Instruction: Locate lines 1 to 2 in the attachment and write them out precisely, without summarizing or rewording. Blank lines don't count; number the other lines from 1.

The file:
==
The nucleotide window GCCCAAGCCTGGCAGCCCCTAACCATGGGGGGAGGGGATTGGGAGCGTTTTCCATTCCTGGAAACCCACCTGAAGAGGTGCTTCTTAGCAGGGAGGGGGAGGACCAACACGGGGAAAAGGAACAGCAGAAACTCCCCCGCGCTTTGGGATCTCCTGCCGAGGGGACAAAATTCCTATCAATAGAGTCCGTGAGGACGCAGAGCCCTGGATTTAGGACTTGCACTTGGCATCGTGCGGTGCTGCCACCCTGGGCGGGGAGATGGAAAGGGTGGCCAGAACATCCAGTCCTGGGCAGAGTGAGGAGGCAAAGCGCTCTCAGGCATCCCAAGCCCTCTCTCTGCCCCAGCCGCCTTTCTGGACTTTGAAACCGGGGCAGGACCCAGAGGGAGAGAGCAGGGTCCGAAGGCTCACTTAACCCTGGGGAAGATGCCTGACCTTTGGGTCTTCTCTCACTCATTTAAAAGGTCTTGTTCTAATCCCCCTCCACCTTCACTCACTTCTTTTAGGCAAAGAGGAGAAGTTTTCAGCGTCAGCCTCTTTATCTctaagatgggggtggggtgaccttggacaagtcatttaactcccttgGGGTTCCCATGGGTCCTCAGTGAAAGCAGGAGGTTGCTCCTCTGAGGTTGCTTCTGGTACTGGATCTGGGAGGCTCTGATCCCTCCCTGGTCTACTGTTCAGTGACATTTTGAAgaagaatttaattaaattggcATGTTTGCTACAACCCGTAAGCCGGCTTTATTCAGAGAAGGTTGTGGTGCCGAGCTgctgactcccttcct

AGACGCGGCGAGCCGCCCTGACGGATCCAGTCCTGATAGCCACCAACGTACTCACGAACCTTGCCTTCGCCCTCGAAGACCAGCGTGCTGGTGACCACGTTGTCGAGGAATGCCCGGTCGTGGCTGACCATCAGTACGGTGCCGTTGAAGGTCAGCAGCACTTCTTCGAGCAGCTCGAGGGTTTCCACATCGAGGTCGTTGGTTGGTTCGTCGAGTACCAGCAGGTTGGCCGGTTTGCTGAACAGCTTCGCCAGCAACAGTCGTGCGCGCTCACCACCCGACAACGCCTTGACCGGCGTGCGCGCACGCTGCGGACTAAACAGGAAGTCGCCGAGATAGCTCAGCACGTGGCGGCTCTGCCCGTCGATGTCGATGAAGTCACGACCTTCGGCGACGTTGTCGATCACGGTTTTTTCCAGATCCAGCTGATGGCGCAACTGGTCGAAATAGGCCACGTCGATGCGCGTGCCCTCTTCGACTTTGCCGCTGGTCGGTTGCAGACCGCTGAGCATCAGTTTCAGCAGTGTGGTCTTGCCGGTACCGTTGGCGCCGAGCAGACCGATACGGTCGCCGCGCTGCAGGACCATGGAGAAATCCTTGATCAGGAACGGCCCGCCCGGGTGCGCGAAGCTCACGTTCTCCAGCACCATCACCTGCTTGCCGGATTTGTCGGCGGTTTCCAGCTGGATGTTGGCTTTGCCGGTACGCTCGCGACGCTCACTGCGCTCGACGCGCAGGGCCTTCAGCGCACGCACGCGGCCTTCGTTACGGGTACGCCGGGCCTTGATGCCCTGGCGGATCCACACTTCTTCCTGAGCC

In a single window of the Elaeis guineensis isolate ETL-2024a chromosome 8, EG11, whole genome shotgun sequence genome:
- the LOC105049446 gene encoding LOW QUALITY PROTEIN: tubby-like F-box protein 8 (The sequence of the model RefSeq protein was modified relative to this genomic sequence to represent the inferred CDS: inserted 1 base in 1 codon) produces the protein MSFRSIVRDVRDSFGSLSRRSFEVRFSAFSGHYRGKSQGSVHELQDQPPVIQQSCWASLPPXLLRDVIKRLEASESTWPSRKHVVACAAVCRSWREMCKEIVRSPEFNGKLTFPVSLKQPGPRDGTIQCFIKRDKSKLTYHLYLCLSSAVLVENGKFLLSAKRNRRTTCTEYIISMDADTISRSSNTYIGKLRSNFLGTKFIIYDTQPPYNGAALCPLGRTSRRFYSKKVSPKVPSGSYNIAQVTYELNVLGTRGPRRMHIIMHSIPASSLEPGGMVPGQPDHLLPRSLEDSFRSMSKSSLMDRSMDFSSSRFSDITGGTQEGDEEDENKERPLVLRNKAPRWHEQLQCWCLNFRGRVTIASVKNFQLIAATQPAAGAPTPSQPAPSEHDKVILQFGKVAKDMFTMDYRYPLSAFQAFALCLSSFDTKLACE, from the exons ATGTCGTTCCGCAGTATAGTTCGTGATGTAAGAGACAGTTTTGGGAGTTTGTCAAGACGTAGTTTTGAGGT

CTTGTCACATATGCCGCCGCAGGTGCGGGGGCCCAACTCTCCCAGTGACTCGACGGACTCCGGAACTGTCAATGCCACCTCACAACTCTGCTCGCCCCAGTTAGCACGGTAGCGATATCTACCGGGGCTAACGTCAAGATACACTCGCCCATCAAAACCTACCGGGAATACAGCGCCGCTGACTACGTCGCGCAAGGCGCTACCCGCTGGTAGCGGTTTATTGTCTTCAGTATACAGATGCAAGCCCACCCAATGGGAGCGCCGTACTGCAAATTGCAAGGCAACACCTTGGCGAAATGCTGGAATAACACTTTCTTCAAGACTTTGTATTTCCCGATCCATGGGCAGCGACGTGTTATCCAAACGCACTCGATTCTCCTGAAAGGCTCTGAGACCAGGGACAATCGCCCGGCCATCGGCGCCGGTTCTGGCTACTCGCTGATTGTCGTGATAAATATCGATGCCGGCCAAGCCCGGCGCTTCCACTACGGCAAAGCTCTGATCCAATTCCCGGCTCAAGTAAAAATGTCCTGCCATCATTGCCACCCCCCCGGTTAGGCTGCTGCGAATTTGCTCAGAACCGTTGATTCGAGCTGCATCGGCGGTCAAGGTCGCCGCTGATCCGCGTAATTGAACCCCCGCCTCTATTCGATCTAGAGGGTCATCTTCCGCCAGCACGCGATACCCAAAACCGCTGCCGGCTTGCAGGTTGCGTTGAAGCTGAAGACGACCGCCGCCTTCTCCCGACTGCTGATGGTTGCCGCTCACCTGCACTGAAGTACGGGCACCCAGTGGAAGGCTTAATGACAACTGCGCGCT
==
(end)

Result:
The nucleotide window GCCCAAGCCTGGCAGCCCCTAACCATGGGGGGAGGGGATTGGGAGCGTTTTCCATTCCTGGAAACCCACCTGAAGAGGTGCTTCTTAGCAGGGAGGGGGAGGACCAACACGGGGAAAAGGAACAGCAGAAACTCCCCCGCGCTTTGGGATCTCCTGCCGAGGGGACAAAATTCCTATCAATAGAGTCCGTGAGGACGCAGAGCCCTGGATTTAGGACTTGCACTTGGCATCGTGCGGTGCTGCCACCCTGGGCGGGGAGATGGAAAGGGTGGCCAGAACATCCAGTCCTGGGCAGAGTGAGGAGGCAAAGCGCTCTCAGGCATCCCAAGCCCTCTCTCTGCCCCAGCCGCCTTTCTGGACTTTGAAACCGGGGCAGGACCCAGAGGGAGAGAGCAGGGTCCGAAGGCTCACTTAACCCTGGGGAAGATGCCTGACCTTTGGGTCTTCTCTCACTCATTTAAAAGGTCTTGTTCTAATCCCCCTCCACCTTCACTCACTTCTTTTAGGCAAAGAGGAGAAGTTTTCAGCGTCAGCCTCTTTATCTctaagatgggggtggggtgaccttggacaagtcatttaactcccttgGGGTTCCCATGGGTCCTCAGTGAAAGCAGGAGGTTGCTCCTCTGAGGTTGCTTCTGGTACTGGATCTGGGAGGCTCTGATCCCTCCCTGGTCTACTGTTCAGTGACATTTTGAAgaagaatttaattaaattggcATGTTTGCTACAACCCGTAAGCCGGCTTTATTCAGAGAAGGTTGTGGTGCCGAGCTgctgactcccttcct

AGACGCGGCGAGCCGCCCTGACGGATCCAGTCCTGATAGCCACCAACGTACTCACGAACCTTGCCTTCGCCCTCGAAGACCAGCGTGCTGGTGACCACGTTGTCGAGGAATGCCCGGTCGTGGCTGACCATCAGTACGGTGCCGTTGAAGGTCAGCAGCACTTCTTCGAGCAGCTCGAGGGTTTCCACATCGAGGTCGTTGGTTGGTTCGTCGAGTACCAGCAGGTTGGCCGGTTTGCTGAACAGCTTCGCCAGCAACAGTCGTGCGCGCTCACCACCCGACAACGCCTTGACCGGCGTGCGCGCACGCTGCGGACTAAACAGGAAGTCGCCGAGATAGCTCAGCACGTGGCGGCTCTGCCCGTCGATGTCGATGAAGTCACGACCTTCGGCGACGTTGTCGATCACGGTTTTTTCCAGATCCAGCTGATGGCGCAACTGGTCGAAATAGGCCACGTCGATGCGCGTGCCCTCTTCGACTTTGCCGCTGGTCGGTTGCAGACCGCTGAGCATCAGTTTCAGCAGTGTGGTCTTGCCGGTACCGTTGGCGCCGAGCAGACCGATACGGTCGCCGCGCTGCAGGACCATGGAGAAATCCTTGATCAGGAACGGCCCGCCCGGGTGCGCGAAGCTCACGTTCTCCAGCACCATCACCTGCTTGCCGGATTTGTCGGCGGTTTCCAGCTGGATGTTGGCTTTGCCGGTACGCTCGCGACGCTCACTGCGCTCGACGCGCAGGGCCTTCAGCGCACGCACGCGGCCTTCGTTACGGGTACGCCGGGCCTTGATGCCCTGGCGGATCCACACTTCTTCCTGAGCC